8 Steps to Ascend Your Financial Peak | Part 1

Author: Nathan Rowader
Date: August 21, 2014
Category: Financial Planning
Tags: , , , , ,

In May of 1953, Sir Edmund Hillary and Tenzing Norgay became the first people to reach the summit of Mount Everest. The accomplishment earned Hillary and Norgay worldwide acclaim, something they hadn’t expected. Today, taking the summit of Mount Everest can be analogous with the journey many of us embark on when trying to achieve great things. While achieving financial success may not be as difficult as climbing the world’s tallest mountain, it certainly can feel that way. So, what can Hillary and Norgay teach us about realizing our financial goals?

1. Prepare Your Mind for the Journey Ahead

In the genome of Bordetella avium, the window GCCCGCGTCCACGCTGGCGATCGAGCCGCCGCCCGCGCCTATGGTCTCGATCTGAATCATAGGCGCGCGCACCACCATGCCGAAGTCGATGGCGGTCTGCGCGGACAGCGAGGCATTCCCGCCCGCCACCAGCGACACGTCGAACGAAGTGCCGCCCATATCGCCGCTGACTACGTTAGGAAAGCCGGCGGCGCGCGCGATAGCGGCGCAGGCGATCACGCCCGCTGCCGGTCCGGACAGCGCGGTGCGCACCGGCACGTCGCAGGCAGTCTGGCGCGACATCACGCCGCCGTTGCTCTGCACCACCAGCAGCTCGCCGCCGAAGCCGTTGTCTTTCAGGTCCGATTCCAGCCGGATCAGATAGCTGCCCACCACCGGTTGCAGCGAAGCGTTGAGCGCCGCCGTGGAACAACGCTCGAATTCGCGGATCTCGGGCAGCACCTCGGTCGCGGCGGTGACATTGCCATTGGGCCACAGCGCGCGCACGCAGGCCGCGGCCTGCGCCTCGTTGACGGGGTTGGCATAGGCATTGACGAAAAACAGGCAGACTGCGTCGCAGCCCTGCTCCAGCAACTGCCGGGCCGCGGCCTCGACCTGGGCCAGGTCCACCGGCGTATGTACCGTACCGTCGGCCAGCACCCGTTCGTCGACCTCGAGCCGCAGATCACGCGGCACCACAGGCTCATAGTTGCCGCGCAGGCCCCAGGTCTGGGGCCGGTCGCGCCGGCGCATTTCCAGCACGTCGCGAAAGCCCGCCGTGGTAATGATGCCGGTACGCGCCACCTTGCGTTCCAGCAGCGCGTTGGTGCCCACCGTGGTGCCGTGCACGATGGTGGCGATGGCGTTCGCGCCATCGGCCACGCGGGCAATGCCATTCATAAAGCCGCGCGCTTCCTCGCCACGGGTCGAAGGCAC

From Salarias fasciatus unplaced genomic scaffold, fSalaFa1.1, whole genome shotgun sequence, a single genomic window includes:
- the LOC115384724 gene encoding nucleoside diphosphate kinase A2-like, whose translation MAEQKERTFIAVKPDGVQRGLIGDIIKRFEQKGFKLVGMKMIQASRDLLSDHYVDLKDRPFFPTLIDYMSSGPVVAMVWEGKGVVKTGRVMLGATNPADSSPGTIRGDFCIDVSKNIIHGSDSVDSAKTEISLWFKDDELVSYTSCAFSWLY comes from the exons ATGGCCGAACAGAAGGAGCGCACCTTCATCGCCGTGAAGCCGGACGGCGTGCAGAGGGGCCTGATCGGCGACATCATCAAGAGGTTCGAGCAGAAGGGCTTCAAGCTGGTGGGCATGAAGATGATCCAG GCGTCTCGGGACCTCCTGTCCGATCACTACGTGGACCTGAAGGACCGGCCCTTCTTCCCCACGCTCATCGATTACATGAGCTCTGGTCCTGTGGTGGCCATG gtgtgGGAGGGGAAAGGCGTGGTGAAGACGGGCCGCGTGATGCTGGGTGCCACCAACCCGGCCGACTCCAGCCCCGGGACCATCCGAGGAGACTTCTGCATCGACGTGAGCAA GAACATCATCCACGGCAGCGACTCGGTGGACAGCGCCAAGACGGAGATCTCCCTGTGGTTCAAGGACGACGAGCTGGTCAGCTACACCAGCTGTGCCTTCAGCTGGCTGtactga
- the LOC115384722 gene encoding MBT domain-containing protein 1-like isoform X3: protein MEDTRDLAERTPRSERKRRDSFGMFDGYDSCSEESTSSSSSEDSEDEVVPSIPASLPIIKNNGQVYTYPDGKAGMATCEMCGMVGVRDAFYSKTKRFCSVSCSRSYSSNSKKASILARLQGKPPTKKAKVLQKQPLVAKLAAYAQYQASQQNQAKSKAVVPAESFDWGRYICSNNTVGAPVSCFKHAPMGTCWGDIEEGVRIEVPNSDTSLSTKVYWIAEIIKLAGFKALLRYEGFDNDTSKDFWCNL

The 1953 expedition was not Hillary’s first attempt at mountain climbing and not all of his attempts were successful. In fact, just the year prior he was part of a team that failed to climb the sixth highest mountain, Cho Oyu, located 30 miles west of Mount Everest. Despite this failure, he was undaunted and likely saw the failure as a learning experience, full of valuable lessons he could apply to later expeditions.

Our modern world places a substantial premium on success, especially financial success. Some of us might even believe that it defines us as a person. Many also have deep emotional issues revolving around money. These issues are often the reason that we overspend, amass debt or simply fall short of our financial goals.